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What do LIC’s Q4 numbers tell us?

Market share and costs remain pain points for the insurance behemoth but it has managed to keep a decent business growth.

May 31, 2022 / 10:33 AM IST

Life Insurance Corporation of India’s policyholders-turned-investors have felt short-changed ever since the behemoth’s shares fell sharply below the initial public offer issue price. The company’s fourth-quarter performance doesn’t seem to make things better for them.

An 18 percent drop in net profit is surely a dampener. The 15 percent dividend pay-out does little to mollify investors smarting from the Rs 90,000 crore erosion in valuation. Market share and costs remain pain points for the insurance behemoth but it has managed to keep a decent business growth. Further, LIC continues to generate good returns for policyholders as seen from its yield on investments, much better than rivals.

While the insurer hasn’t detailed key profitability metrics such as the value of new business and new business margins, here are five things that LIC’s fourth-quarter performance metrics tell us about the company and the sector:

Tax factor

LIC hasn’t disappointed in terms of growth. It reported a neat 18 percent increase in consolidated net premium income for the March quarter. First-year premium – essentially new business – grew by 33 percent to Rs 14,614 crore.

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Retail first-year premium grew smartly, by 18 percent. For perspective, first-year premium growth for SBI Life Insurance Company, the largest private sector insurance company, was 5.3 percent in the quarter. HDFC Life Insurance Company, the most valuable private insurer, managed 7.8 percent.

Investors should note, though, that the fourth quarter of every financial year is one of high growth for insurance companies. Indians typically rush to buy life insurance to fulfil their tax exemptions for the year during this quarter. Given its near-omnipresence, LIC gains big through this tax rush.

Staying on

High new business growth means nothing unless policyholders stay on for a period that justifies the initial costs of acquiring them. For an insurance company, costs are upfront while earnings from underwriting policies are staggered over time.

One indicator of policyholder loyalty is the persistency ratio. LIC’s 13th month persistency ratio fell sharply to 69.2 percent in the fourth quarter from 73.94 percent a year ago. This means fewer policyholders are sticking with LIC beyond one year. This is detrimental to the life insurer given that most of the underwriting cost is taken in the first year. This ratio improved only for the 23rd month interval. For perspective, close rival SBI Life’s persistency ratio for 13th month was stable at 85 percent while that of HDFC Life rose to 86.9 percent .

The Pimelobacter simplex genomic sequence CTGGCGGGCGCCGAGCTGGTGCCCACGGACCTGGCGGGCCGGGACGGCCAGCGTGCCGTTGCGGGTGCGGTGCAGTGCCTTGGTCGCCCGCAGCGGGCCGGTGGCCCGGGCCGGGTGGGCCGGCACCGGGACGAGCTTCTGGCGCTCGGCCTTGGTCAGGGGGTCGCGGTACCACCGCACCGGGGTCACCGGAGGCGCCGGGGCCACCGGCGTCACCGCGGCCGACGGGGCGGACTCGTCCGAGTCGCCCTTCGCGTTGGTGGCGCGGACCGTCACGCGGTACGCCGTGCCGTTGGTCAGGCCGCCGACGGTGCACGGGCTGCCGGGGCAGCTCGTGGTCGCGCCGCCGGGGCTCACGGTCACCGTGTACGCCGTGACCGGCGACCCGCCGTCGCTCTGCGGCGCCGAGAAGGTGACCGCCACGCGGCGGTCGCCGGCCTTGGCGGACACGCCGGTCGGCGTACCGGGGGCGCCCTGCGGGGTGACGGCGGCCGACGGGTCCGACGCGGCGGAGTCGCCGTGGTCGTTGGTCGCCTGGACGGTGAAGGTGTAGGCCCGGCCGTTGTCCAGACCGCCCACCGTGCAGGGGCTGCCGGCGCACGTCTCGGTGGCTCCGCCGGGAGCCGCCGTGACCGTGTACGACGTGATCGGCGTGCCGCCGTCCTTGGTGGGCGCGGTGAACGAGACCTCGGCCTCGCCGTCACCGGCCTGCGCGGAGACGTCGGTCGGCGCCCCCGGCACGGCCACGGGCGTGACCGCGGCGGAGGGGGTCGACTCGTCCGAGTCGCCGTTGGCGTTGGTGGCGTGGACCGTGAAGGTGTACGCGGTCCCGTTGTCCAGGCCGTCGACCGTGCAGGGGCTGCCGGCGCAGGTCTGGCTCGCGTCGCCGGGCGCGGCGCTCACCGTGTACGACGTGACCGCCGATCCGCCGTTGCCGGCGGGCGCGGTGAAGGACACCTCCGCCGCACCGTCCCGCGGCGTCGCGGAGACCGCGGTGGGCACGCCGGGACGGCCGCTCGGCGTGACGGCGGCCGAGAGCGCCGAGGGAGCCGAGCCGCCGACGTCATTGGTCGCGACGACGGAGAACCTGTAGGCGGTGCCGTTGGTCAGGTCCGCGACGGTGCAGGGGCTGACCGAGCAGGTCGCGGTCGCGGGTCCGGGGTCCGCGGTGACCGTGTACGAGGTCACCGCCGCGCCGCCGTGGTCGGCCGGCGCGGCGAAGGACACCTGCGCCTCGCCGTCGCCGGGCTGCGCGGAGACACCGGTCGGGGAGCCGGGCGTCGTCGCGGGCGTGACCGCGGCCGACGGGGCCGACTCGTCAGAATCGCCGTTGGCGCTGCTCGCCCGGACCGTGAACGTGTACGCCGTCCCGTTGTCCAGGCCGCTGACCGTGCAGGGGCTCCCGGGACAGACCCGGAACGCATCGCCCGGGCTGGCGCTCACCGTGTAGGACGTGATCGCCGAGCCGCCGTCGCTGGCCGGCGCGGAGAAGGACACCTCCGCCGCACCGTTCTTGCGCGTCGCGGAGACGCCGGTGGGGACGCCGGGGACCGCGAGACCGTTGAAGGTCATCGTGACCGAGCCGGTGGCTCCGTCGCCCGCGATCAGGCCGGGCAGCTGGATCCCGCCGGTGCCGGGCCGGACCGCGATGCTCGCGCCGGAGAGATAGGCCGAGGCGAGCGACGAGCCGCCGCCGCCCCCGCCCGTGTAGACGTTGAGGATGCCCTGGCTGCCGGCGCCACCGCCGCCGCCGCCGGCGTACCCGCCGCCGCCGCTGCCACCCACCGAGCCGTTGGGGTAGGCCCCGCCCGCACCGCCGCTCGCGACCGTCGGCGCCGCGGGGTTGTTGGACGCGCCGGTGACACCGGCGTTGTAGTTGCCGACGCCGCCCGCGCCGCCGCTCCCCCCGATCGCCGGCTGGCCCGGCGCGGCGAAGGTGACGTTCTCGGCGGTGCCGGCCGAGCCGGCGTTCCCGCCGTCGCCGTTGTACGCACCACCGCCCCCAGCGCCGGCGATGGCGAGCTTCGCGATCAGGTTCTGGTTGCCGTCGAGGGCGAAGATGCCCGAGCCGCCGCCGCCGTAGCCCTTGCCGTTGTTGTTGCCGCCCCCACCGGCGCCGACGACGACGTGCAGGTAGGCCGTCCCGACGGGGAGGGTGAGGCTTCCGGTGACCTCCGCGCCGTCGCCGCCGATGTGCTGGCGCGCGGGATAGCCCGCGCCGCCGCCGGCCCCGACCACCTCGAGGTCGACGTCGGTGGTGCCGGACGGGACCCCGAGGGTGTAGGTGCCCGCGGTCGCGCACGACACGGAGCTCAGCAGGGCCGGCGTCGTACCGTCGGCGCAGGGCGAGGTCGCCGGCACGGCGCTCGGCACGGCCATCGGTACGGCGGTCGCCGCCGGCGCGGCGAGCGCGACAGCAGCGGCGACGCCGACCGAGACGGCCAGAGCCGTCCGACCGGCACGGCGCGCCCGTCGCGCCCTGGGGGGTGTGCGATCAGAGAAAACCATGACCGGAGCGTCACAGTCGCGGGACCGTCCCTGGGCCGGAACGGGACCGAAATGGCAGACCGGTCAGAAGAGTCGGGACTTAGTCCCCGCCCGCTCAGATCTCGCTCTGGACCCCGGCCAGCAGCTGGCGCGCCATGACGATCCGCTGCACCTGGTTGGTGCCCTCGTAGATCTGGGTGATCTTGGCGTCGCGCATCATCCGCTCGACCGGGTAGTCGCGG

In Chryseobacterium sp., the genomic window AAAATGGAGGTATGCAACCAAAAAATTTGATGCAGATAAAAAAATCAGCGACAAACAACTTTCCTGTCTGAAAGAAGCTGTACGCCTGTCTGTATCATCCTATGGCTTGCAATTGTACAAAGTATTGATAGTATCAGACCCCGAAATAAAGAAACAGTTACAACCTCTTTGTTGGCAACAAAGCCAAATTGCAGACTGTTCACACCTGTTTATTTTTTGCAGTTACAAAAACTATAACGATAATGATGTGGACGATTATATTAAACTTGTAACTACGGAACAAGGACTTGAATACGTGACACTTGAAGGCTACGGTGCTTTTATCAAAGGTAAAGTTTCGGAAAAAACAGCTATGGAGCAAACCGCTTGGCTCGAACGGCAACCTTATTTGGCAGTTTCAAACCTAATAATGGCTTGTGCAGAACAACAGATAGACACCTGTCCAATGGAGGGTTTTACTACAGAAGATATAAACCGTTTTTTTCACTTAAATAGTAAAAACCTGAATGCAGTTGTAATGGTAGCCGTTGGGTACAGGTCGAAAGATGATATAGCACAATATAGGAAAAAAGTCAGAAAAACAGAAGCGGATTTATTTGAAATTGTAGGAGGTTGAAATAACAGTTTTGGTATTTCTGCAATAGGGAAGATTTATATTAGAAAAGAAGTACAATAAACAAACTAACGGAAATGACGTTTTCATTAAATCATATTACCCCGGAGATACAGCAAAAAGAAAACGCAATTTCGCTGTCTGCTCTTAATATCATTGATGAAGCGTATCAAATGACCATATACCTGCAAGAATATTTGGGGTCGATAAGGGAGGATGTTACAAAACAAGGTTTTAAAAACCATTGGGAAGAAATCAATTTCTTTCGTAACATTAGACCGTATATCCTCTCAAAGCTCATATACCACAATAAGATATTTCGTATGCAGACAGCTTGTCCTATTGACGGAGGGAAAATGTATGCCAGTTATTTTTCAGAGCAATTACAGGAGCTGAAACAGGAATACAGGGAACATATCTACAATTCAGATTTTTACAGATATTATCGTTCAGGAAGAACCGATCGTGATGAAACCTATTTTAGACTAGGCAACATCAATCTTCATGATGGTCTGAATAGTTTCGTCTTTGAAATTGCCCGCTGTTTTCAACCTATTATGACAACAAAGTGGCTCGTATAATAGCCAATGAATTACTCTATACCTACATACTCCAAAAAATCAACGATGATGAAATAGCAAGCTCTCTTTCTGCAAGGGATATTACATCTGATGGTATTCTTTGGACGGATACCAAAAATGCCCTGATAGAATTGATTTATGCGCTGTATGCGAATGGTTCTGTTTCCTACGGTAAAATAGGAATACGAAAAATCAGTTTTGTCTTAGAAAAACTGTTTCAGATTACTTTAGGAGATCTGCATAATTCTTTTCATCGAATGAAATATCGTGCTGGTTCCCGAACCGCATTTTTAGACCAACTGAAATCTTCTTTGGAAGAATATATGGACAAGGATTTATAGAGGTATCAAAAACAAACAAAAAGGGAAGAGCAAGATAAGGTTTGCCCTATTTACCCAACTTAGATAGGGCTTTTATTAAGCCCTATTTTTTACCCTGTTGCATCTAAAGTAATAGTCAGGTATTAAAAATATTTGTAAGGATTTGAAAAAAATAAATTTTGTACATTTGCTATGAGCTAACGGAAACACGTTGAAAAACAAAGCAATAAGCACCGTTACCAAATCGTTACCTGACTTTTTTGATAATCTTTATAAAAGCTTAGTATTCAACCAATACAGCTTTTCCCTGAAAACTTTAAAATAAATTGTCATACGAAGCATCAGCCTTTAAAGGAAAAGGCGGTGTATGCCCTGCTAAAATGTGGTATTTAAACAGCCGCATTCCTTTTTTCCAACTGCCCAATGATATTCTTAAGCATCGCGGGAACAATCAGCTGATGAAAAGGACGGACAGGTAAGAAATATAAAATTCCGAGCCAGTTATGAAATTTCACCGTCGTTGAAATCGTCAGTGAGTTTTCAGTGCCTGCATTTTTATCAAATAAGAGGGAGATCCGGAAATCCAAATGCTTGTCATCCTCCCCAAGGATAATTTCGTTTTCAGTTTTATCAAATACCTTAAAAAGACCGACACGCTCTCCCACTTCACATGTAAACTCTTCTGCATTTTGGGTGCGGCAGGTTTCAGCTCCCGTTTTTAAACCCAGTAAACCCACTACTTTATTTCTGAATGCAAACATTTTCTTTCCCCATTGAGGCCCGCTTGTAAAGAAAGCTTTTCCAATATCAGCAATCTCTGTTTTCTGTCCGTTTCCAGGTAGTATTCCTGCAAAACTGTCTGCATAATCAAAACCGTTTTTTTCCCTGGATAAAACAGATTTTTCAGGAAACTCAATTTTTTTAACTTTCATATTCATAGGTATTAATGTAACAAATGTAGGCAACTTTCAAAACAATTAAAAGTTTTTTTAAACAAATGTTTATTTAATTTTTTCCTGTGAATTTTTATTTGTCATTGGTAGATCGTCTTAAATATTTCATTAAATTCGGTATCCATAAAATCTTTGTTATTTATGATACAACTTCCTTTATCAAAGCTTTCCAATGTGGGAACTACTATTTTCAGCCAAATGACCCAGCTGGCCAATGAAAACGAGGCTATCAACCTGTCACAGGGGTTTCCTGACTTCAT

Agents, commissions

LIC’s expense ratios and the cost of underwriting policies has been higher than those of private peers because of its reliance on its network of agents. Though the unparalleled agent base has served on growth, it has kept costs up because of high commissions. In Q4, commissions on new business grew by 7.4 percent and those for single-premium policies grew faster.

As a result, LIC’s expense ratio remained elevated at 13.53 percent for the fourth quarter. In comparison, SBI Life’s expense ratio was 9.01 percent.

LIC chairman MR Kumar indicated ahead of the IPO that cost reduction would be a key focus area. The company is pushing its digital channels and partnering online aggregators to get more growth at a lower cost. That said, LIC would be loath to tamper with its network of 1.3 million agents, which could keep costs from coming down.

Asset manager’s woes

LIC is the largest asset manager in the country, overseeing Rs 36.8 lakh crore. The insurer earns handsomely through its investments but also incurs losses. A good indicator of LIC’s returns for its policyholders is the yield on investments.

In the fourth quarter, the yield was 7.46 percent, excluding unrealised gains, down from 8.02 percent. If unrealised gains are included, the yield is 9.39 percent, a steep fall from 15.41 percent a year ago.

The insurer may have made mark-to-market losses on its investments due to the rise in bond yields and the adverse movement in the equity indices. Rising bond yields correspond to a fall in bond prices, resulting in losses for investors. SBI Life reported an investment yield of 6.82 percent, down from 10.30 percent a year ago.

LIC is also a big lender to the economy and faces the risk of bad loans, just like a bank. In Q4, the company’s gross non-performing assets (NPA) were 6.03 percent of policyholder funds. To be sure, this was lower than over 7 percent from a year earlier. Even so, the NPA ratio is steep compared with its private sector peers that have reported almost zero NPAs.

Future imperfect

It’s clear that LIC’s biggest focus should be on growth and arresting market share loss. Indeed, its chairman indicated that the loss of market share would be slowed down, but his bigger focus was to keep growing at a decent pace in FY23.

Data for April from the sector regulator shows that the insurer is still losing market share. Note that April this year is an imperfect month to assess trends, partly because of the seasonal lull in insurance policy sales after the tax rush and partly because of the low base of April 2021 owing to the pandemic.

The monthly data shows that LIC’s new business premium plunged 72 percent compared with a 59 percent fall for private sector counterparts.

LIC is far from stanching the bleeding in its market share.
Aparna Iyer
first published: May 31, 2022 10:33 am
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